Light Polarized, Pored Over
I. God gives a teenager nakedness so he’ll have something to believe in, the curve of a girl’s breast or the religious straightness of her upper back. No one in school suspects how, all day, this kid has been taking pictures in his head, snapshots: the shock of bristling fur along a boy’s bare back, every unfolding complication of a girl walking, the soft assertion of her pubis. He doesn’t permit his eyes to feast. They hide and board for later — like a camera. Clear prints are developed only afterward, no ordinary disorder of light now, but light polarized, pored over, as close as a fifteen-year-old gets to worship. Shadows on a woman’s stomach, streaks of sun in a boy’s hair — he knows the text, its subtleties, its fine distinctions. II. Once you discover an island, how can you keep from returning to it? Dunes you sink your arms into till your body feels as soft and deep as they are. Skies you watch until you are gazing up into the dark inside your mind, and inside your mind are stars, too. And breezes that have traveled across a sea to minister just to you, to remind you the world is not as unforgiving as you had thought. Only you know how to find the island. Once again you are shipwrecked, and a girl is kneeling over you, or a boy is kissing your brow. The boy’s hair is streaked with light. The girl’s arms, surprisingly powerful, pull you to her, rock you against her breast. III. Too much made of too little? Of course. That’s part of the delight to sex. The penis’s pride — all at once, triple its original size. Gazed at, how can it not leap up like a kid in class rising in his seat, waving, eager to be called on? In the morning, caressed, do other men react as I do, with shy astonishment? As if, lost for days, they’ve only now been found and can’t believe anyone would search so patiently for them? Sex. As a young boy I couldn’t imagine doing it, let alone anyone having it done to her or to him. And now my wife lifts herself on top of me and, as she rocks, strokes my neck as if being gentle not just with me but with the world, cradling my head and then pushing down harder. So much joy. How can I not turn away from it, trembling? How can I not long for it, not lean toward it, each day, each ordinary day? IV. You can’t be a male and not have heard other males brag of their conquests. And so many men who do have bodies about as lovable as a refrigerator. Some look like vacuum cleaners, some like gooseneck lamps. What artistry is in their hands? I trip in the dark, stub my toe. Still shy after thirty years of marriage, I need someone who will put up with me moping around the house day in and day out, fretting about my failed ambitions, our children’s future; someone who, even after seeing me hop naked in front of her, holding my injured foot, will still want to make love. How does a man manage to fuck someone he hardly knows? The penis pushing in again and again, an instrument attached to a larger machine whose controls no one really understands, an act I still find impossible to comprehend. It means touching a person, and touching a person I can do only after long practice. V. A man pulls off the road to watch boys play basketball for the same reason he can’t keep his eyes off water moving — it’s the fastbreaks: a kid, sinewy as a wave, slipping loose from the rest of the pack; water hurtling itself ahead, flinging itself free of entanglements, giving itself over utterly to the air. The boy glides upward in an arc of his own making, his shot almost an excuse now for rising into the sky, the ball balanced on his fingertips as if he were carrying something he knew he must give up. He offers it to the air as if he were leaving the earth, as if he had no plans ever to return. VI. Do we think they will add up, all our glances, our yearning? That we will look and look and finally be as beautiful as the young woman on the balcony or the youth we notice sitting on a ledge staring out at the ocean? Seeing the slant of his shoulders, the slope of the rocks he’s nestled in, how can a person not want to trace each curve, as someone in a museum, against all prohibition, is tempted to slide his hand over a sculpture, as if by stroking its lines he might be included in its beauty? Yes, I am greedy: I want to tell you of all I yearn for and to yearn for it still, as if each longing were a kind of casting off, a weighing of the anchor, a voyage that put our lives at peril, and the true heroism were to return from it, to come back from the adulterous seas, and to tell what could be told. I am so greedy, I want to be free to imagine everything, and to believe that you could still welcome me back, knowing I had imagined it. That I could still walk on the beach with you, visit a museum, go to a movie, take your hand, be led to the marriage bed, as if life could be simple, easy, at least with you, your touch: the gentleness that weds me to the world.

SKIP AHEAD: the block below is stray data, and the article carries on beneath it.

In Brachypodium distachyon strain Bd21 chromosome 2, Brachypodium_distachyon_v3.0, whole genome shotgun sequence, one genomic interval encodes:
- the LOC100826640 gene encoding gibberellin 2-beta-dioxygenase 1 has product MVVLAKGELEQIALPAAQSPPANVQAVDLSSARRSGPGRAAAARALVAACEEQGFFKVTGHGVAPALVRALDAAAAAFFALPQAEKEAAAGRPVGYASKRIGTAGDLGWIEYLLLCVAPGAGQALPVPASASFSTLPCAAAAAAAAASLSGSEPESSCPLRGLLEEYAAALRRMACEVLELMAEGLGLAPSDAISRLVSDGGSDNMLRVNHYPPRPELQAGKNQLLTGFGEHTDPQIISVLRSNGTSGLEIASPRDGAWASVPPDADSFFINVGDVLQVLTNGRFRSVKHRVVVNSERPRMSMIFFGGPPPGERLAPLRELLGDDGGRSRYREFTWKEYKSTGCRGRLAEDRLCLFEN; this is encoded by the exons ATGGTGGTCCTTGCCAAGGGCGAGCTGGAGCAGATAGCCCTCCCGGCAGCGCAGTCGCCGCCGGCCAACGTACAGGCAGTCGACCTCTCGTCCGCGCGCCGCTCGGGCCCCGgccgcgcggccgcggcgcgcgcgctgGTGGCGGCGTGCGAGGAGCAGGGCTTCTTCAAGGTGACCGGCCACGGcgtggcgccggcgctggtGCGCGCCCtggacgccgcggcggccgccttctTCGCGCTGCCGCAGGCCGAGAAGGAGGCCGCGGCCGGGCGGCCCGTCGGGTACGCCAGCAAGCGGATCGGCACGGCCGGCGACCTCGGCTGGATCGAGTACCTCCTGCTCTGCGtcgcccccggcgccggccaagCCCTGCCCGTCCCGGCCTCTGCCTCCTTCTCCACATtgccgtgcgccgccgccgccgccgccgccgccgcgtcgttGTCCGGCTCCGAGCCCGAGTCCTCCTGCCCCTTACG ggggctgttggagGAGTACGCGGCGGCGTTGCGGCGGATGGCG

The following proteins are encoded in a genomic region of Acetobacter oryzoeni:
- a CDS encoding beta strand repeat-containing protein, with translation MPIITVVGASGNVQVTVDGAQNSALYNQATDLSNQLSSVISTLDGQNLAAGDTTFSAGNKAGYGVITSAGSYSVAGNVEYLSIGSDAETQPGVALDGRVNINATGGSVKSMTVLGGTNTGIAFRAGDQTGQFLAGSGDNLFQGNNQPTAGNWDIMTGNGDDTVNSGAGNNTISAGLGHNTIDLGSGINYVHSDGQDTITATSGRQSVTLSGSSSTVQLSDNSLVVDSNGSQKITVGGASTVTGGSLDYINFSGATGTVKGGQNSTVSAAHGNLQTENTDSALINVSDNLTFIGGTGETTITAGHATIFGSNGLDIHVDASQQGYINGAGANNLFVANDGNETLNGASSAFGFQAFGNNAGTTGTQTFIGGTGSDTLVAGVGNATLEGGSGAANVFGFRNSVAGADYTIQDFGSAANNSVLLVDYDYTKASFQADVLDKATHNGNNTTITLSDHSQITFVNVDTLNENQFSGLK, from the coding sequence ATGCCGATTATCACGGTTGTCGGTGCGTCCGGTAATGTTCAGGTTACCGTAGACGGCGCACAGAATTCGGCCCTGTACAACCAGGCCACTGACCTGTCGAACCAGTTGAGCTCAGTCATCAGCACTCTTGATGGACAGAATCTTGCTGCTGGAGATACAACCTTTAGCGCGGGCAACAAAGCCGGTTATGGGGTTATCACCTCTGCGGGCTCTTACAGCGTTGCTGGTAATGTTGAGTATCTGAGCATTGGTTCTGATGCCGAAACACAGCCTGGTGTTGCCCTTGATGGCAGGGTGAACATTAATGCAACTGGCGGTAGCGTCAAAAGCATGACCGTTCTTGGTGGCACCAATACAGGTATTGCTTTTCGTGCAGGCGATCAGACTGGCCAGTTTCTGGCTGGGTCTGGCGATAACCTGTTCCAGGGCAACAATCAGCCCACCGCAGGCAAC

This poem previously appeared in Chelsea.